I recently wrote about my node test strategy and in particular talked about using tape as my test runner and piping to tap-spec.

I've since started to migrate across to tap exclusively for both the runner and the reporter.

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There's a couple of benefits to my workflow in using tap for the tests. Partly the reduced dependencies (so less tracking for changes and less knowledge required), but also the reporting is much more valuable to me, as I'll show you below.

Tracing errors

Below is the output, with an error inside my tested code whilst using tape as my runner and executing through tap:

tape error output

As you can see from the output above, there's an exception and it's failing the test, but there's very little information about where it failed. I can see it was inside a promise, but since a lot of my code is based around promises, including the test itself, there's essentially no stacktrace at all.

To switch my code from using the tape library to tap, I only need to change the require line from:

var test = require('tape');

...to...

var test = require('tap').test;

The rest of my test code can remain the same, as the API for tape is generally a subset of tap's own assert API. The output now changes to give a better idea of the stacktrace:

tap error output

But this still doesn't quite give me enough detail. I can see exactly where the error is being thrown, but this is in my test code. I need to hook in the stack into my test. The following code shows how the error was being displayed (from the screenshot above):

auth().then(function (res) {
  t.notEqual(res, -1, 'auth worked');
}).catch(function (e) {
  t.fail(e);
});

Instead of using t.fail and passing the error directly in, I switch to using t.threw which works nicely with my promise code and will give me a full stacktrace. A side benefit is that I can also avoid using a planso long as my promise has a final .then(t.end) to notify that the tests are complete:

auth().then(function (res) {
  t.notEqual(res, -1, 'auth worked');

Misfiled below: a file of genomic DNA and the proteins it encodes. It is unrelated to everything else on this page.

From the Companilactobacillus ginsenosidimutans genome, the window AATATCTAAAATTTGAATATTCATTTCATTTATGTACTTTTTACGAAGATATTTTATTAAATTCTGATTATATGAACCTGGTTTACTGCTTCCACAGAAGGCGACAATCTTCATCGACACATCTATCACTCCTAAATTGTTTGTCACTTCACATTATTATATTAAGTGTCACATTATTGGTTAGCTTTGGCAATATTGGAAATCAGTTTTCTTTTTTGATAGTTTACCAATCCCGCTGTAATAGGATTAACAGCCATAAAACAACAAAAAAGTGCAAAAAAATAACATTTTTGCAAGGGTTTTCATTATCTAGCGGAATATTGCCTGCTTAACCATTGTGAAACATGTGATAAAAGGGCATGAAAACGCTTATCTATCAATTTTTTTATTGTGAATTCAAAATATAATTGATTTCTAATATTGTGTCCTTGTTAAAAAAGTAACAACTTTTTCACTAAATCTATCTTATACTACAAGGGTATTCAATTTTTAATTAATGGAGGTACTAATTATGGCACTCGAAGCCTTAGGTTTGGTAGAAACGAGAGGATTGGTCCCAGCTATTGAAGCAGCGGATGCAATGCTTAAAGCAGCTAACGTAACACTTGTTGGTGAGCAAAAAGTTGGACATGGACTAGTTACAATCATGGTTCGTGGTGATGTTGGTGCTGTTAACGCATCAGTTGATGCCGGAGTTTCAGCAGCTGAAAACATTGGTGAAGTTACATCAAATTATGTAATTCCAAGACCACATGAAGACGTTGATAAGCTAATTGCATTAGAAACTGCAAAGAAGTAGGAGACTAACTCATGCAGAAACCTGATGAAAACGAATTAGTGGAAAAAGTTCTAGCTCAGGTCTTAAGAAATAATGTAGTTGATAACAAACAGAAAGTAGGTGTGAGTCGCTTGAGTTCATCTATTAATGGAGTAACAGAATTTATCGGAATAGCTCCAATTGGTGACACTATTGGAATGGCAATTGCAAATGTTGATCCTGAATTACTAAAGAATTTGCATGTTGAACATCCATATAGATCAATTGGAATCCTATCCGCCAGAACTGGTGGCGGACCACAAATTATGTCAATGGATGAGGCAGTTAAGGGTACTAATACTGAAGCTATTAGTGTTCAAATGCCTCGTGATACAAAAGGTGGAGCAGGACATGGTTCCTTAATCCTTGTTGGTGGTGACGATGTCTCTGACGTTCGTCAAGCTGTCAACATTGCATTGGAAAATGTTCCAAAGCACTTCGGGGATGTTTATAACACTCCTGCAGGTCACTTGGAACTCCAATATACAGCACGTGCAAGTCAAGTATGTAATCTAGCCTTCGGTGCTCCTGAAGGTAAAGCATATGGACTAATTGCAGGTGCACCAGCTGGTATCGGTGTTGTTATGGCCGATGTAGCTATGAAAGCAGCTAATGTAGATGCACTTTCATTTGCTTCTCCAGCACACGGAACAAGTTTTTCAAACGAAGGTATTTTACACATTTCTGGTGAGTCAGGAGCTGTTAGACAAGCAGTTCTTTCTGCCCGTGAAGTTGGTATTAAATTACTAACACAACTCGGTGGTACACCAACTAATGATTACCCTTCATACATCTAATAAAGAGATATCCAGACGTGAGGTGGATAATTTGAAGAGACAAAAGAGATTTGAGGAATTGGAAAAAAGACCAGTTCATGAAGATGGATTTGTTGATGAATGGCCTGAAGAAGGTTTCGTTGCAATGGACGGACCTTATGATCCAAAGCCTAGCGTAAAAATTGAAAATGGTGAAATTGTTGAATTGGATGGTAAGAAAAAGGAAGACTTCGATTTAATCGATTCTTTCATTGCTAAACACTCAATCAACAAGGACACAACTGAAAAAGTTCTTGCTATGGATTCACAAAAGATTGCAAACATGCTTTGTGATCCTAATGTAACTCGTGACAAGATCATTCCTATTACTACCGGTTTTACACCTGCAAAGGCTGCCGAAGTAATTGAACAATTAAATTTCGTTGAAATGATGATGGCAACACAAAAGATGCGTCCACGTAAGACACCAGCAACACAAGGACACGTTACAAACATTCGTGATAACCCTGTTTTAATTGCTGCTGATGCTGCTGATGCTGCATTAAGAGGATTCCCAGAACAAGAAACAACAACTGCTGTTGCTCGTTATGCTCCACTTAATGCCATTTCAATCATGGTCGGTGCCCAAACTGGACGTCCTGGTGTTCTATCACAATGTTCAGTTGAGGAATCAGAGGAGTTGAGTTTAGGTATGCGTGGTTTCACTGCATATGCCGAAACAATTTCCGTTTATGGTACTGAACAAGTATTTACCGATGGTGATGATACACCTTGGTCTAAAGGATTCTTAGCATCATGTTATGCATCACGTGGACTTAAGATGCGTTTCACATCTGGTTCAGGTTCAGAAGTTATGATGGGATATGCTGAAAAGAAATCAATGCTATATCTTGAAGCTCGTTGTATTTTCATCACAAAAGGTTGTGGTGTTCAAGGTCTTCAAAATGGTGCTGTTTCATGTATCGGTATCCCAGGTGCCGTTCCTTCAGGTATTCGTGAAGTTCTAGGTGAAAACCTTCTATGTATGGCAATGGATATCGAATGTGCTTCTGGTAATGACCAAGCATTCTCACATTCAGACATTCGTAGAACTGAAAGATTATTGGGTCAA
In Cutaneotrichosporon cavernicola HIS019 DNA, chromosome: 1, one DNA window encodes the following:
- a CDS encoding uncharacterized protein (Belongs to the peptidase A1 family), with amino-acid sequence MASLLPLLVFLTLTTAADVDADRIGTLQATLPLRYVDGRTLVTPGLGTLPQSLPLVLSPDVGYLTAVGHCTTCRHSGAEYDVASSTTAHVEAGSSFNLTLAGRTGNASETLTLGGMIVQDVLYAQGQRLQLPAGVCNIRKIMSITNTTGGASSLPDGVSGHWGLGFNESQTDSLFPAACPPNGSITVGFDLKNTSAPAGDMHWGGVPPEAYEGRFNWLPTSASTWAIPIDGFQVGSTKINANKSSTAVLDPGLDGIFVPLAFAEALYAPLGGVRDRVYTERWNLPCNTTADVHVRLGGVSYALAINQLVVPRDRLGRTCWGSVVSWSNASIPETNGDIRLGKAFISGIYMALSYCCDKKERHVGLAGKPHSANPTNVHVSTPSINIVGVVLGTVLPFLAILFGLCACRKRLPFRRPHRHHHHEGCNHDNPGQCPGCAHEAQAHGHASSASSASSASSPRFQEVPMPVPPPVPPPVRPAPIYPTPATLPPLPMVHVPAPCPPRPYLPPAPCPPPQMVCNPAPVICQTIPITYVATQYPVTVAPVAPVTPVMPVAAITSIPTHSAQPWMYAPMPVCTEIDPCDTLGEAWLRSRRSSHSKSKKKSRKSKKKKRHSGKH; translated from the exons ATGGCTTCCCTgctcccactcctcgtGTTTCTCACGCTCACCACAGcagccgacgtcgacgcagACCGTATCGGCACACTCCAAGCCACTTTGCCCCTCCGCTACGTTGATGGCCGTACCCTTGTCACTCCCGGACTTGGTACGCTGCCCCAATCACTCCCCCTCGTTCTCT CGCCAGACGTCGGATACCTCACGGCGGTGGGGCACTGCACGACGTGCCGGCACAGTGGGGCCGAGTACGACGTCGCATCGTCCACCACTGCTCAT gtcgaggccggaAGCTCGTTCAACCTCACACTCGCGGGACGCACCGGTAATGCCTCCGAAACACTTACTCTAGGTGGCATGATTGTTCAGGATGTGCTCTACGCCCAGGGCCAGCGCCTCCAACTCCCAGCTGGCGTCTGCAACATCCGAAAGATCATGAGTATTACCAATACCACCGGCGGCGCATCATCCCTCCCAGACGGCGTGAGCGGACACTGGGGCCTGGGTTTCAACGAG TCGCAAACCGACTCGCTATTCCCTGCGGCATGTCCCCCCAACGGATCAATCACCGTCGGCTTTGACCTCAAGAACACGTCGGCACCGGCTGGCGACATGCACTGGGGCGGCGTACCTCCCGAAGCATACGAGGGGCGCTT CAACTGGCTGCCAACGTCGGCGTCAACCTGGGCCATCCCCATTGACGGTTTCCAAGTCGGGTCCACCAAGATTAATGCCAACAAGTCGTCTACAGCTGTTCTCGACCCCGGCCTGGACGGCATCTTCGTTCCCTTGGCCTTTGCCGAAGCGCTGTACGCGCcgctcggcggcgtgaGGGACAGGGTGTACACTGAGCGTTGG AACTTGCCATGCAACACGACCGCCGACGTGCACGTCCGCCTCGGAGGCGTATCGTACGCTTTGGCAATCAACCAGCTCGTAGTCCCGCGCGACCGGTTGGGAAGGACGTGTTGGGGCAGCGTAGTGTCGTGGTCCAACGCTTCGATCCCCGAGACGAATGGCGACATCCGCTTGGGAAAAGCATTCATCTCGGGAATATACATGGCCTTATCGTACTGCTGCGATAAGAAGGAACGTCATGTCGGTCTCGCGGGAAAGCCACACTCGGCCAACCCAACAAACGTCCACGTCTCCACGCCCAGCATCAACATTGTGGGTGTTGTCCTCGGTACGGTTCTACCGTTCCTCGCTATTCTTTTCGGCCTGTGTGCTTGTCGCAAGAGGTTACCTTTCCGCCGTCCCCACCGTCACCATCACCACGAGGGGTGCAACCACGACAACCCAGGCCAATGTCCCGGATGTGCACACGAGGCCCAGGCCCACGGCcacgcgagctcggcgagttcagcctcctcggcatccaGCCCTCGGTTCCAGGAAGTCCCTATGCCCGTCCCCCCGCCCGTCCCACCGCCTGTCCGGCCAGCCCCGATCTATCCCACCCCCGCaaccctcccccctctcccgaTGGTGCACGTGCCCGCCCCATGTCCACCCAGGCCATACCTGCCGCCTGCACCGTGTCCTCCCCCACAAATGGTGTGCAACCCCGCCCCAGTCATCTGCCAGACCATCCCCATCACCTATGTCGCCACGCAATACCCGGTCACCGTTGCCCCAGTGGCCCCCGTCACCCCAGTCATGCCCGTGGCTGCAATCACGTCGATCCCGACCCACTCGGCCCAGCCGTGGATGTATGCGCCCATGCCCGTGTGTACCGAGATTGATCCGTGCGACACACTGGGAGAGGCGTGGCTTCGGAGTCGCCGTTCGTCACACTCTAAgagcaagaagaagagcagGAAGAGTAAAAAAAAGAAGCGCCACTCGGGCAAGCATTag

}).catch(t.threw).then(t.end);

Now the failing test has much more detail:

tap error output

I have the full stacktrace from the origin of the error and I can fix the issue.

Visual deltas

Finally it's also worth showing the other big benefit to me, specifically around failing deepEqual tests. In some of my integration tests, I'll create a fixture that's a JSON object the expected result.

If there's an error and the result is different to my fixture, the tape result doesn't always help understand where the issue is. As you can see below, the object has been dumped out without any real clue as to where the issue is:

tape diff output

However, using tap as my required test library, automatically gives me a visual cue on the delta between my fixture and my actual output:

tap diff output

Immediately, I can see the timestamp is the problem and it's simple for me to then go and either fix the code or change the test.

Coverage reporting for free

Finally, tap comes with coverage reporting built in. For local testing, I include the following in my package.json so I can browse the interactive coverage report:

"scripts": {
  "cover": "tap test/*.test.js --cov --coverage-report=lcov",

This generates the istanbul coverage report that I open up immediately and see either where I'm missing coverage, or where I can identify dead code.

In addition, since I publish to Travis for my tests, it will post automatically to tools like coveralls.io and I'm able to share the coverage either with the public or with my team internally. Note there's a few specific environment values you need to get coverage working (specific to Coveralls):

  1. Add your coveralls token under COVERALLS_REPO_TOKEN
  2. If you've got a private repo, use COVERALLS_SERVICE_NAME=travis-pro (you don't need this for public repos)
  3. If you're using more than one test in your test matrix (i.e. testing node 0.10, 4 and 5) include COVERALLS_PARALLEL=true

One important caveat: when you include coverage in your tests, then the stacktraces will often only show the right filename and function name, but not the right line number. This is because the coverage has instrumented the code (though I'd expect sourcemaps could solve this issue). If I have a failing stacktrace, I run the tap CLI command directly against the failing test file.

And that's it. These are the reasons I'm using tap now over tape, and so far, it's all proving really valuable. My next post on testing, I'll explain how I debug and fix failing tests in (as close to) real-time as possible.

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